The public needs all the facts to enable them to fully engage in the debate on healthcare safety
Hospital managers should not have to live in fear, so the fact that one chief executive recently received advice from the police about his safety is shocking. It happened in the wake of the publication of the Dr Foster Hospital Guide last November, which highlighted issues around patient safety. In some areas, it led to vitriolic coverage in local media and angry patients who believe that they or someone they know has been the victim of inadequate care.
The relatively slow way in which safety in medicine is addressed reflects, in part, the lack of understanding of the issue among the public
Public awareness of patient safety is growing. In February, Radio 4 broadcast the results of an investigation into the extent to which hospitals were failing to implement National Patient Safety Agency alerts. Shortly afterwards, the Francis inquiry reported on the failings that occurred at Mid Staffordshire Foundation Trust. Panorama is preparing its own programme on a similar theme.
Public awareness comes at a price. It can unfairly damage confidence in the NHS - even though this problem affects all health systems. It can extract a heavy emotional toll on relatives of patients who may be mistakenly persuaded that loved ones died because of poor care.
It is understandable, then, if some people decide it is better for information about hospital mortality rates to be circulated only among professionals and managers, and not broadcast to the general public. Such a view was aired by Stephen Thornton chief executive of the Health Foundation. He proposed using a more technical presentation of information aimed at expert audiences. Making data inaccessible and relatively incomprehensible can be an effective way of publishing information while excluding the general public from the debate.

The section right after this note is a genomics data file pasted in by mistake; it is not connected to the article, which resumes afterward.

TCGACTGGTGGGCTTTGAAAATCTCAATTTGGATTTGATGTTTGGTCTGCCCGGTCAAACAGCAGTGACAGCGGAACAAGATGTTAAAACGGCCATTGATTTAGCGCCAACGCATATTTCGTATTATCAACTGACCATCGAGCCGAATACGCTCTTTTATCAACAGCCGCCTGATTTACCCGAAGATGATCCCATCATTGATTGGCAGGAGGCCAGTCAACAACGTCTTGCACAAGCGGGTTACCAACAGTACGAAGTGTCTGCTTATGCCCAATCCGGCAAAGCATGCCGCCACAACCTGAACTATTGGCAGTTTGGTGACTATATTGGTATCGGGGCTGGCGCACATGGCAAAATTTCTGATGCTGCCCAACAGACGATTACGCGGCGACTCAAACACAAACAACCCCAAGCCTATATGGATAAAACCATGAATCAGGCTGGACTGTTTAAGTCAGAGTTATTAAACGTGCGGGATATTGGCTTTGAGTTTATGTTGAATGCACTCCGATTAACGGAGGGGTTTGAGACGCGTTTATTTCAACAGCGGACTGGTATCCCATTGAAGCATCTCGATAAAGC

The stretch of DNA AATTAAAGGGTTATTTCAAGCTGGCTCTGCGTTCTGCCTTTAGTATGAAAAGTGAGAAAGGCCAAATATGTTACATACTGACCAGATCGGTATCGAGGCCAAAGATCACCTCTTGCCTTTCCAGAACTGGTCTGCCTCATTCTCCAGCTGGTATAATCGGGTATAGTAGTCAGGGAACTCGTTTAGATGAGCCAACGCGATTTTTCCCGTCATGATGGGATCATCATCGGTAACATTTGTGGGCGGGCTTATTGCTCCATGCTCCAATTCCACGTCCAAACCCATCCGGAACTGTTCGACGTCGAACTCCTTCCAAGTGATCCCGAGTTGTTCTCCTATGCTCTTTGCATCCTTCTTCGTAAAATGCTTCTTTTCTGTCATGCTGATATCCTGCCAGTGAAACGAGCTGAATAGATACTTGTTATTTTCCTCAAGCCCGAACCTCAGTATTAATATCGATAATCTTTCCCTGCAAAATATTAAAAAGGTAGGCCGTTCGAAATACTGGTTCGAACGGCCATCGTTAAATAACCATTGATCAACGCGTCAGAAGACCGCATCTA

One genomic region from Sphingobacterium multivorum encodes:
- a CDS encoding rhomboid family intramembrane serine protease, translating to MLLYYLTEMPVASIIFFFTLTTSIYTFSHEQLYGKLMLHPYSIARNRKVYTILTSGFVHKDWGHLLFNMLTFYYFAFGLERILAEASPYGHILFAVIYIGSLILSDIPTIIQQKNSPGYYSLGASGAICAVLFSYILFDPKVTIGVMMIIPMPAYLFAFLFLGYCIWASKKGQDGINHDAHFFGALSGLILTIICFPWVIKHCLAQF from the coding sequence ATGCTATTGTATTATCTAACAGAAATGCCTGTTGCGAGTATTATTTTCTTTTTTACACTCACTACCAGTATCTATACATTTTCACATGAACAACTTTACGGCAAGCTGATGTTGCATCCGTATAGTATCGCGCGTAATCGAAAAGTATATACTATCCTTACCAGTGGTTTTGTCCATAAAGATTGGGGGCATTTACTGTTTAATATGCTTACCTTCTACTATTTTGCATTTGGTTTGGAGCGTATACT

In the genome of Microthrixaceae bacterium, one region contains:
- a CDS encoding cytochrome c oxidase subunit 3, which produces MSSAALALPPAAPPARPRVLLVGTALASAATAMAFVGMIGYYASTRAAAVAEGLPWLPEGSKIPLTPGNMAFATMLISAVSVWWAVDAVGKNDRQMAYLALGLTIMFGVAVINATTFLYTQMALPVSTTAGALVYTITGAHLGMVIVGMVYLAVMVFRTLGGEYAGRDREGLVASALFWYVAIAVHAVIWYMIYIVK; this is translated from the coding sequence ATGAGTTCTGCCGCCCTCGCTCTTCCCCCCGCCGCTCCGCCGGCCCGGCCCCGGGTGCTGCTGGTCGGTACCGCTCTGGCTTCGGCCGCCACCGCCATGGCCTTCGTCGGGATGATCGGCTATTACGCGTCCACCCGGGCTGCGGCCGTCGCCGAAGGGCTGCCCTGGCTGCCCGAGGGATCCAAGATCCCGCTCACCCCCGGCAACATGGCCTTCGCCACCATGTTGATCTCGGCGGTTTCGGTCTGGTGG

He argued that providing this information to the public is of little value since it is not used by patients to inform their choices. This is true. But choice is only one way that the public engages with healthcare information.
Following the debate in the media, writing to newspapers and joining patient action groups are all ways in which people respond to information about safety. But, as importantly, involving the public in the debate about safety changes the tone of the conversation in a way that can spur action - even if the patients themselves do little.
There will be patients who overreact to information about hospital mortality rates, but they are the exception. Most people are remarkably quiescent in the face of continued lack of safety in healthcare, despite decades of evidence of the problem. The public debate on the issue is strangely low key when compared with, say, the outcry and the billions of dollars expended to address the problems at Toyota - problems that are estimated to have led to perhaps 19 deaths.
The relatively slow way in which safety in medicine is addressed reflects, in part, the lack of understanding of the issue among the public. Trying to keep it that way is not an option. That is why it would be a step backward to leave patients and the public out of the debate.
In this context, it is welcome that the Department of Health has taken steps to help shape the debate around mortality rates. It is 10 years since Dr Foster first started publishing hospital mortality rates and we are still working out how to talk about the issues the data raises. By we, I mean all involved - publishers, public and NHS alike.
In response, the DH has launched two initiatives. The first is to define the method for measuring hospital standardised mortality ratios. This is helpful because arguments about methodology - which have a negligible impact in terms of identifying hospitals with high or low mortality rates - have distracted from the more important issues of patient safety. The Francis Inquiry report by independent US experts supports the use of hospital standardised mortality ratios as a tool - one among many - that can be used to identify potential failings in patient safety.
The second initiative is to guide the NHS on how to use and interpret such indicators. This should help to generate a better informed and more consistent debate between the NHS, the media and the public.
No one measure can say whether a hospital is safe. Different data must be examined together, in context. Greater clarity about how these judgements are made and how they ought to be made will allow a better informed debate about hospital safety that can include everyone involved - including patients and the public.